Notes in the Margins: Discounting, counseling and big-money majors

Mental Health Screenings At Colleges Go High-Tech To help deal with the high demand for counseling, more campus centers are using computerized questionnaires, some that generate color-coded charts, to help them flag a serious problem more quickly than traditional paper-and-pencil evaluations. Though they stress that these evaluations are not a replacement for in-depth questioning or counseling, many counselors say high-tech methods like these appeal to students, who are often more comfortable communicating with smart phones, iPads and laptops. (Associated Press via University Business)

Tuition discounting hits record high The average tuition “discount rate” among private, nonprofit colleges hit a record high of 42.4 percent in 2010, meaning that the average student now pays about 58 cents on the dollar of published tuition. (The Washington Post)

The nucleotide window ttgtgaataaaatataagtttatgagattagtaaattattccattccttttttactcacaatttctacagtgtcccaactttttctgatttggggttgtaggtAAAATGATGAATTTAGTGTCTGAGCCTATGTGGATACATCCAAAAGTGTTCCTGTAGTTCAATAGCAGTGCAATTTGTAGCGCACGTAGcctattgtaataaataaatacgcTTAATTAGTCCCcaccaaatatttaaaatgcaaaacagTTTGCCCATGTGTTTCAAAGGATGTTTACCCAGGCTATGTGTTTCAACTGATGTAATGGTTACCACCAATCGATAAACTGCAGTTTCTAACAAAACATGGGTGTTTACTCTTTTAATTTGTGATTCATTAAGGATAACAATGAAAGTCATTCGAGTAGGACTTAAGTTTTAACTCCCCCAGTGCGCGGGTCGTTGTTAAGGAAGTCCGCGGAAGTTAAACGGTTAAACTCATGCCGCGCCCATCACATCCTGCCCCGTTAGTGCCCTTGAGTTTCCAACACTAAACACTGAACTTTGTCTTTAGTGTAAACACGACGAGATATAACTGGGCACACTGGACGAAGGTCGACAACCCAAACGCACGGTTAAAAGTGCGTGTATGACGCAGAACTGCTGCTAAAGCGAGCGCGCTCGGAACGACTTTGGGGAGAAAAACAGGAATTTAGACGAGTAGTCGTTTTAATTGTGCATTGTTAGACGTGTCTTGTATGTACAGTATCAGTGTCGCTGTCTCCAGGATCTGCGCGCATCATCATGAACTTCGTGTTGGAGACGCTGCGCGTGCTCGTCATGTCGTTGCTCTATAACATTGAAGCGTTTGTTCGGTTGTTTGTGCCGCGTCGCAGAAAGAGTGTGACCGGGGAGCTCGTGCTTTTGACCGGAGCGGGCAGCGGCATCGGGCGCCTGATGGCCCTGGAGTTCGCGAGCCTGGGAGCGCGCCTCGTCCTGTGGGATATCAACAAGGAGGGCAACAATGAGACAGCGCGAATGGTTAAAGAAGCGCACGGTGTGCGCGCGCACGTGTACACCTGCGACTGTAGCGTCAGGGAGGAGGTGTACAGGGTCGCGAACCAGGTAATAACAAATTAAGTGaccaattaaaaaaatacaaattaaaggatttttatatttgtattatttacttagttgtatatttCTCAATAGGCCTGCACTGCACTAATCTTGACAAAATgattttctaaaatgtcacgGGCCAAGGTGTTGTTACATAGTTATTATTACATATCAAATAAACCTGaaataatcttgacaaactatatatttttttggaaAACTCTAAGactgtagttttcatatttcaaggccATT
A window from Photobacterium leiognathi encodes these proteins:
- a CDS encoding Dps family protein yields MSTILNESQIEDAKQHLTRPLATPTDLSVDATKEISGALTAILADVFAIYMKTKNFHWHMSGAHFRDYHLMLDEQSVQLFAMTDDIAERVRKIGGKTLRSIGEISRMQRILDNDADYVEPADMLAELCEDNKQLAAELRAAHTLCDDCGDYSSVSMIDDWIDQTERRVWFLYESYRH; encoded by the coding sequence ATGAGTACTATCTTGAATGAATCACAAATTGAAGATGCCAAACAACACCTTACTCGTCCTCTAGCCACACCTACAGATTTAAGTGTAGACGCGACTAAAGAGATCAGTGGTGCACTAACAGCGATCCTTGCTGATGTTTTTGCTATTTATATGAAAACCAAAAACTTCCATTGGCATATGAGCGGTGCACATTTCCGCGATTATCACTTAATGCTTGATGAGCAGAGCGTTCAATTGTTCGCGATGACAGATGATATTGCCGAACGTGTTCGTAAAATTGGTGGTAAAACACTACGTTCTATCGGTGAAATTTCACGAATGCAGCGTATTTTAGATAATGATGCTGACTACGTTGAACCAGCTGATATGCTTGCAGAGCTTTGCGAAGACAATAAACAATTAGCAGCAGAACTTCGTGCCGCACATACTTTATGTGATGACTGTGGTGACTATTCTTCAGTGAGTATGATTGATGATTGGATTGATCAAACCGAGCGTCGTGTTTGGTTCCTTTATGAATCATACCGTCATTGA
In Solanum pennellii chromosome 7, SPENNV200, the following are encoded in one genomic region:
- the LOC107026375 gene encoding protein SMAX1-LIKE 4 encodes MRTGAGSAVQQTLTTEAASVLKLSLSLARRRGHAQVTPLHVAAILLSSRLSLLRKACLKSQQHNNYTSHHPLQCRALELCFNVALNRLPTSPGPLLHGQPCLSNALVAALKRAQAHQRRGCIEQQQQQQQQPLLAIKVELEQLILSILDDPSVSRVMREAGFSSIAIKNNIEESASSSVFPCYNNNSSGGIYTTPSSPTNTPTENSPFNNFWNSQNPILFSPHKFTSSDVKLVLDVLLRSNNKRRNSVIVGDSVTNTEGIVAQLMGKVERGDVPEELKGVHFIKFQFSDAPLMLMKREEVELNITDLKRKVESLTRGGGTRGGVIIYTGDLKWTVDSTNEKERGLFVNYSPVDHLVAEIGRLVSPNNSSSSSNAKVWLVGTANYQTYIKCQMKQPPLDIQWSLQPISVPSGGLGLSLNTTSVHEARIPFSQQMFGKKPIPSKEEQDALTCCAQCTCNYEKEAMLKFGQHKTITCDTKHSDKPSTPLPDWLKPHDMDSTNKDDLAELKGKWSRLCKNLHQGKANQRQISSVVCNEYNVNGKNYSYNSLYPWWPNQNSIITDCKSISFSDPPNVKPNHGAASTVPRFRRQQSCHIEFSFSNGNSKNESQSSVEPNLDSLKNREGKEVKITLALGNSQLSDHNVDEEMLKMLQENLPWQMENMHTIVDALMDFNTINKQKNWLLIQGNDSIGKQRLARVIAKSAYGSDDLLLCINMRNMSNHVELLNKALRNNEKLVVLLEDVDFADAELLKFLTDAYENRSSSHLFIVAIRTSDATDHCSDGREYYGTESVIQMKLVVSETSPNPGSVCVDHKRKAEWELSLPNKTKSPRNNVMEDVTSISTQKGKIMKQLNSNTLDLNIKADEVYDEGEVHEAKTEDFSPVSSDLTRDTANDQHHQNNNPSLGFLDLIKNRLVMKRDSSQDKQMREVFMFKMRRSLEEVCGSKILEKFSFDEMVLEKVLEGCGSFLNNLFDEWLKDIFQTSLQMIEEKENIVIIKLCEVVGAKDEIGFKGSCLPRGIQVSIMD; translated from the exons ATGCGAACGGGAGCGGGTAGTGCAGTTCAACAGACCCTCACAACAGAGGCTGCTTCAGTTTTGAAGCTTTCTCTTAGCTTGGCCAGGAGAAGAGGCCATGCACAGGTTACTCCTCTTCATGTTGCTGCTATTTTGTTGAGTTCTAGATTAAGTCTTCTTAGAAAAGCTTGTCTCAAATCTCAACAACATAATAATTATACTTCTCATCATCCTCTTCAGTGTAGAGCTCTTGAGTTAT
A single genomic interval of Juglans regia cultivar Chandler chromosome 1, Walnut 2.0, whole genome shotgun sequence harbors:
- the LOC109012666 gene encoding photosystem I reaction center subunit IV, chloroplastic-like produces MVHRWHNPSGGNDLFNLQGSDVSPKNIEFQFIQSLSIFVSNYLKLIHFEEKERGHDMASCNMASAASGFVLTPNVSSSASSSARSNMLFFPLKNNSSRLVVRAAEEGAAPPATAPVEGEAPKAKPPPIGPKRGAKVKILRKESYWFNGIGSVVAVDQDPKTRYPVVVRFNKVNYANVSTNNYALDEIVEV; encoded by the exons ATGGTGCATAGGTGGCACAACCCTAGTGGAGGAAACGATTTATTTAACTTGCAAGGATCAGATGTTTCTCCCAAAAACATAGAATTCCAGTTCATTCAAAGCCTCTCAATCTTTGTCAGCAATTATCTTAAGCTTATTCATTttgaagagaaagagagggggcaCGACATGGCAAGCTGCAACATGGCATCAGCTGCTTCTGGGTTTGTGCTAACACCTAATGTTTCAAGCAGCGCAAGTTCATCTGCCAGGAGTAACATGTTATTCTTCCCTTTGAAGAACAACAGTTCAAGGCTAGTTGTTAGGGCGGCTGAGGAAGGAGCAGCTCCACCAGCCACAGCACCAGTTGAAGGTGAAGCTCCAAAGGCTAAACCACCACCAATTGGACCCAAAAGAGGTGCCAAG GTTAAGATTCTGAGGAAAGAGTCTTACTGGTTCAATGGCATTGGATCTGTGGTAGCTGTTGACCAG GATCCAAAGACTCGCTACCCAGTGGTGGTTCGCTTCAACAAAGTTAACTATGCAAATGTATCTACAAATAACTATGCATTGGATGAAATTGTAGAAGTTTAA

All UW Schools Push For Flexibility As Madison-Only Plan Looks Unlikely A three-month debate over the way the University of Wisconsin-Madison and the rest of the UW System are run has shown that all state universities are going to need more freedom from state rules to remain competitive and to offset deep proposed budget cuts, state lawmakers say. (Wisconsin State Journal via University Business)

Analysis of 171 college majors puts engineers at the top An analysis of the projected lifetime earnings of 171 college majors provides a clearer picture of what one bachelor’s degree means compared to another in the labor market. And the answer can be as much as $3.64 million. (USA Today)

Many Called, Few Chosen By Top Universities Critics say the deluge of correspondence from even the most selective colleges is raising false expectations among thousands of students, bringing in application fees as high as $90 apiece, and making colleges seem more selective by soliciting many more applicants than they can accept. (Bloomberg News via The Boston Globe)